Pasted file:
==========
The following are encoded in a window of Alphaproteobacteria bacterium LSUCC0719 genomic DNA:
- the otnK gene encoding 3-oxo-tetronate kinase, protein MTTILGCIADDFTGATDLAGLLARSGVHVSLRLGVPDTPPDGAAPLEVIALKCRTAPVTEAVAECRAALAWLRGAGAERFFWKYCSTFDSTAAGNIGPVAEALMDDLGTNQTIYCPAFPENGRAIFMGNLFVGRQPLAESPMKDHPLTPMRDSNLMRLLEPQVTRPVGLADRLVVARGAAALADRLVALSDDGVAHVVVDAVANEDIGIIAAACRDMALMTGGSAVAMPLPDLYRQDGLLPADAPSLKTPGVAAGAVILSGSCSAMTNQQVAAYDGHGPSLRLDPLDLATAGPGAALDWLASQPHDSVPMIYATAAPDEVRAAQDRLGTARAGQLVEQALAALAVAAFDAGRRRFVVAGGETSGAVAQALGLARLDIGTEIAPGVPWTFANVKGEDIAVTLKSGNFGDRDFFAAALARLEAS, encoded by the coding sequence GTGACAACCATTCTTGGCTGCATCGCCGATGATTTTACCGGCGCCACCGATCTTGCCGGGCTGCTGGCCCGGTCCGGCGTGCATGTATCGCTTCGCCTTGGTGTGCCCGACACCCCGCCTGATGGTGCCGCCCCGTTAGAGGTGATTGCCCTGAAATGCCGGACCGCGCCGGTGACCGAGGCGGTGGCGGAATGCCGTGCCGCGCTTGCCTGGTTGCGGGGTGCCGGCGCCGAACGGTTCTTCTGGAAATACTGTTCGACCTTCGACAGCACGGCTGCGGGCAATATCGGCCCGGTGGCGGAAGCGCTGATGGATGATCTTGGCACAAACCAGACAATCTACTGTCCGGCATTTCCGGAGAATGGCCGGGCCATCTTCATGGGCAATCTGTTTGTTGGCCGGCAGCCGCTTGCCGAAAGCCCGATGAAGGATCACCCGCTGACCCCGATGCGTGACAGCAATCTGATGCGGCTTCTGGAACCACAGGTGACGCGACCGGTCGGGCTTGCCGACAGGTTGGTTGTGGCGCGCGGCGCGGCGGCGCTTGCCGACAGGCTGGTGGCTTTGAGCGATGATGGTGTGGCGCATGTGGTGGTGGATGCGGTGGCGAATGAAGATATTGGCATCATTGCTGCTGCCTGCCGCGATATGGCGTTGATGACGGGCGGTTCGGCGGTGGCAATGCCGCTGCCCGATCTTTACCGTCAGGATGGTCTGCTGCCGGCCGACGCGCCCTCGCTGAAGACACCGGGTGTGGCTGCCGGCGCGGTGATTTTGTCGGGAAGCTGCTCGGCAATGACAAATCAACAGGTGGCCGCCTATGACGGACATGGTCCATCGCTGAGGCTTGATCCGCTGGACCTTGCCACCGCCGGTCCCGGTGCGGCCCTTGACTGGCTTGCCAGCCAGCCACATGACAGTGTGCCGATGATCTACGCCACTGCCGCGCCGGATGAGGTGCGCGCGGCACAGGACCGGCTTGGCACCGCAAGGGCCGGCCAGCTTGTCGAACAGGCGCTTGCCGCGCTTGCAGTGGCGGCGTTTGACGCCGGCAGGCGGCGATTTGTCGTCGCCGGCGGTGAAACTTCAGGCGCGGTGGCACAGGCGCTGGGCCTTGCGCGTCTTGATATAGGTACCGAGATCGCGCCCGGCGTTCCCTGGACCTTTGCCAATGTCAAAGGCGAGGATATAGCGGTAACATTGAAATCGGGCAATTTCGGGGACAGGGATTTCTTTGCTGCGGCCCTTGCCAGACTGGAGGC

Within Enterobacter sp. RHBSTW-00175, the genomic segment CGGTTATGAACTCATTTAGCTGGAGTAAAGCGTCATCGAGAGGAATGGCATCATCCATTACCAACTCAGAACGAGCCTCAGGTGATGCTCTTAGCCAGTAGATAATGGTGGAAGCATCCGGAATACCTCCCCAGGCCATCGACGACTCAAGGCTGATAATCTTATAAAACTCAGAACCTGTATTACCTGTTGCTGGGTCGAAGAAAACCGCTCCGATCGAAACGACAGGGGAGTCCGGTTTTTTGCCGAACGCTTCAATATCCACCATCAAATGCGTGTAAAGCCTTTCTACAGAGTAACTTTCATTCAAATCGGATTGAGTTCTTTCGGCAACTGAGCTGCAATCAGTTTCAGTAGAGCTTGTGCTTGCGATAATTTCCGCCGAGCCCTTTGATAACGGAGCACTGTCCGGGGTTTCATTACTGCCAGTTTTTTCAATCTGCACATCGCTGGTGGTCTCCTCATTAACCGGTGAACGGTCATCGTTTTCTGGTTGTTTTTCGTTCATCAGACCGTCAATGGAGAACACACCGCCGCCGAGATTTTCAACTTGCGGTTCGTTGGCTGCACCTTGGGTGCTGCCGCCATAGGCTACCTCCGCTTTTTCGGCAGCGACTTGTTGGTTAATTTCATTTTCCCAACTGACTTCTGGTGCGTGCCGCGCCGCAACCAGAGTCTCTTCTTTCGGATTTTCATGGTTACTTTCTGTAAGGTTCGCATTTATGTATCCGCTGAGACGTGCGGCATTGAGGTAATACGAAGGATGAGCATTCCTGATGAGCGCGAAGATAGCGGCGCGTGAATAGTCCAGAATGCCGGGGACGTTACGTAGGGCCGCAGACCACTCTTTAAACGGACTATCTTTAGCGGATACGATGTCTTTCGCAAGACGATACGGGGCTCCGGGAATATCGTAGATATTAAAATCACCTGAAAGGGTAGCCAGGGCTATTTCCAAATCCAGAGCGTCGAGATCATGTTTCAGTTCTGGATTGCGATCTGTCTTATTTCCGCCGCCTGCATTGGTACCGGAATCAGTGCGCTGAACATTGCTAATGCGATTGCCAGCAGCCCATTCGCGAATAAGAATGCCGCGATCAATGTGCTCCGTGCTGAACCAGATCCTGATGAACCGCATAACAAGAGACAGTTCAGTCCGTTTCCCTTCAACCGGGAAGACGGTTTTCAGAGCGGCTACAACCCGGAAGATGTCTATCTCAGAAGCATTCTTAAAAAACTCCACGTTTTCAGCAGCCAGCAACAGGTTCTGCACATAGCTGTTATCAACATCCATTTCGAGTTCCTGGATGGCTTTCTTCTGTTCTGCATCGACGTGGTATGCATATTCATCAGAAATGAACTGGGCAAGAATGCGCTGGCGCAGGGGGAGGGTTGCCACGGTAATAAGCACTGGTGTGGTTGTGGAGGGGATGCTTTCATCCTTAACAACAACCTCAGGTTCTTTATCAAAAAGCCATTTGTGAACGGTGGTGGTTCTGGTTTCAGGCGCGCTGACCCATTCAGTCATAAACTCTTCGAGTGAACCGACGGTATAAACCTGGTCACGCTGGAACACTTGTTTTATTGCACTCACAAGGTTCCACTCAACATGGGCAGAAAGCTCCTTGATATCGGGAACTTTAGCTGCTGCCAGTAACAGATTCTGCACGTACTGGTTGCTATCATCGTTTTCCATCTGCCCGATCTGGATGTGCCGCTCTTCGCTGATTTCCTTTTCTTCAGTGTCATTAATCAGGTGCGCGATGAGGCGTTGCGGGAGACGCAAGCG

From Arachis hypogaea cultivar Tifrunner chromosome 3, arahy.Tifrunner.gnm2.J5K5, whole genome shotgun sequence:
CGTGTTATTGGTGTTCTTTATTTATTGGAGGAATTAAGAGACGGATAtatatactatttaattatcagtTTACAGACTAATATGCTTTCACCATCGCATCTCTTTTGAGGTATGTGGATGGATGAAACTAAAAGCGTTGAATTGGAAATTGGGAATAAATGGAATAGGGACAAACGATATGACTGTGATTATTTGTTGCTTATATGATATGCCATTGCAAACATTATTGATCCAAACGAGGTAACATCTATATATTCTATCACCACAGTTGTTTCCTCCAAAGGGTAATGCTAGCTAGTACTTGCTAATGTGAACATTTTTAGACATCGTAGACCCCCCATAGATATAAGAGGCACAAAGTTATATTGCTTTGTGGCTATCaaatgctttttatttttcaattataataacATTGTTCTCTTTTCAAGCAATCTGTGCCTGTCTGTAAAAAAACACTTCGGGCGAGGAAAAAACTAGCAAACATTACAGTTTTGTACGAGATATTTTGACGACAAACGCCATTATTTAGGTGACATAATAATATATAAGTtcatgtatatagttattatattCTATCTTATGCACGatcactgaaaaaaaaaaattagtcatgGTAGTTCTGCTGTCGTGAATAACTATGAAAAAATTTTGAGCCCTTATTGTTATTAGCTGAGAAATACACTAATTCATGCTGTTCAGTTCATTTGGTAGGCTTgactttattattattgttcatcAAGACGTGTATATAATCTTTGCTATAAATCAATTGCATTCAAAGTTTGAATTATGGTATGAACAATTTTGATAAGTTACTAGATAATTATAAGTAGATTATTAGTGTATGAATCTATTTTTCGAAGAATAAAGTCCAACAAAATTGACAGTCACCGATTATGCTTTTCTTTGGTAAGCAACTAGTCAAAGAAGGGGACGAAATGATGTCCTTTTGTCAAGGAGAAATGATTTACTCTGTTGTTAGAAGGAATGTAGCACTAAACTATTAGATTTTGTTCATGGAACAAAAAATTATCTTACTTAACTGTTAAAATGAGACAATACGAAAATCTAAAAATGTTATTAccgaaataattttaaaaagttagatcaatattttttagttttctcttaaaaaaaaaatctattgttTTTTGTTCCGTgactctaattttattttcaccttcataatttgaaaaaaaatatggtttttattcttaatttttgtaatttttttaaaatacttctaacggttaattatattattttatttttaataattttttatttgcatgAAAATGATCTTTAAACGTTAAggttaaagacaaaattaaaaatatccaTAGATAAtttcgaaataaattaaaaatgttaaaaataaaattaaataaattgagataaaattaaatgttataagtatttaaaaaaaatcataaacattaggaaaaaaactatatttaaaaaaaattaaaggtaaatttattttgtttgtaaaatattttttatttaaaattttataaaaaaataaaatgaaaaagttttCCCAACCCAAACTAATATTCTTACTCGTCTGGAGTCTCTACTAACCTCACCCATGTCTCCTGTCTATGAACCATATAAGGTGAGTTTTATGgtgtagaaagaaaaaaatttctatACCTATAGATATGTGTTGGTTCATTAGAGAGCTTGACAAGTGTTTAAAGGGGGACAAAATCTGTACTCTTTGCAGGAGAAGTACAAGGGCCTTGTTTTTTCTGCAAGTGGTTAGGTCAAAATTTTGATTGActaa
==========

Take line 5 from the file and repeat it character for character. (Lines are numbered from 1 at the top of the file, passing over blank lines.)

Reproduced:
CGTGTTATTGGTGTTCTTTATTTATTGGAGGAATTAAGAGACGGATAtatatactatttaattatcagtTTACAGACTAATATGCTTTCACCATCGCATCTCTTTTGAGGTATGTGGATGGATGAAACTAAAAGCGTTGAATTGGAAATTGGGAATAAATGGAATAGGGACAAACGATATGACTGTGATTATTTGTTGCTTATATGATATGCCATTGCAAACATTATTGATCCAAACGAGGTAACATCTATATATTCTATCACCACAGTTGTTTCCTCCAAAGGGTAATGCTAGCTAGTACTTGCTAATGTGAACATTTTTAGACATCGTAGACCCCCCATAGATATAAGAGGCACAAAGTTATATTGCTTTGTGGCTATCaaatgctttttatttttcaattataataacATTGTTCTCTTTTCAAGCAATCTGTGCCTGTCTGTAAAAAAACACTTCGGGCGAGGAAAAAACTAGCAAACATTACAGTTTTGTACGAGATATTTTGACGACAAACGCCATTATTTAGGTGACATAATAATATATAAGTtcatgtatatagttattatattCTATCTTATGCACGatcactgaaaaaaaaaaattagtcatgGTAGTTCTGCTGTCGTGAATAACTATGAAAAAATTTTGAGCCCTTATTGTTATTAGCTGAGAAATACACTAATTCATGCTGTTCAGTTCATTTGGTAGGCTTgactttattattattgttcatcAAGACGTGTATATAATCTTTGCTATAAATCAATTGCATTCAAAGTTTGAATTATGGTATGAACAATTTTGATAAGTTACTAGATAATTATAAGTAGATTATTAGTGTATGAATCTATTTTTCGAAGAATAAAGTCCAACAAAATTGACAGTCACCGATTATGCTTTTCTTTGGTAAGCAACTAGTCAAAGAAGGGGACGAAATGATGTCCTTTTGTCAAGGAGAAATGATTTACTCTGTTGTTAGAAGGAATGTAGCACTAAACTATTAGATTTTGTTCATGGAACAAAAAATTATCTTACTTAACTGTTAAAATGAGACAATACGAAAATCTAAAAATGTTATTAccgaaataattttaaaaagttagatcaatattttttagttttctcttaaaaaaaaaatctattgttTTTTGTTCCGTgactctaattttattttcaccttcataatttgaaaaaaaatatggtttttattcttaatttttgtaatttttttaaaatacttctaacggttaattatattattttatttttaataattttttatttgcatgAAAATGATCTTTAAACGTTAAggttaaagacaaaattaaaaatatccaTAGATAAtttcgaaataaattaaaaatgttaaaaataaaattaaataaattgagataaaattaaatgttataagtatttaaaaaaaatcataaacattaggaaaaaaactatatttaaaaaaaattaaaggtaaatttattttgtttgtaaaatattttttatttaaaattttataaaaaaataaaatgaaaaagttttCCCAACCCAAACTAATATTCTTACTCGTCTGGAGTCTCTACTAACCTCACCCATGTCTCCTGTCTATGAACCATATAAGGTGAGTTTTATGgtgtagaaagaaaaaaatttctatACCTATAGATATGTGTTGGTTCATTAGAGAGCTTGACAAGTGTTTAAAGGGGGACAAAATCTGTACTCTTTGCAGGAGAAGTACAAGGGCCTTGTTTTTTCTGCAAGTGGTTAGGTCAAAATTTTGATTGActaa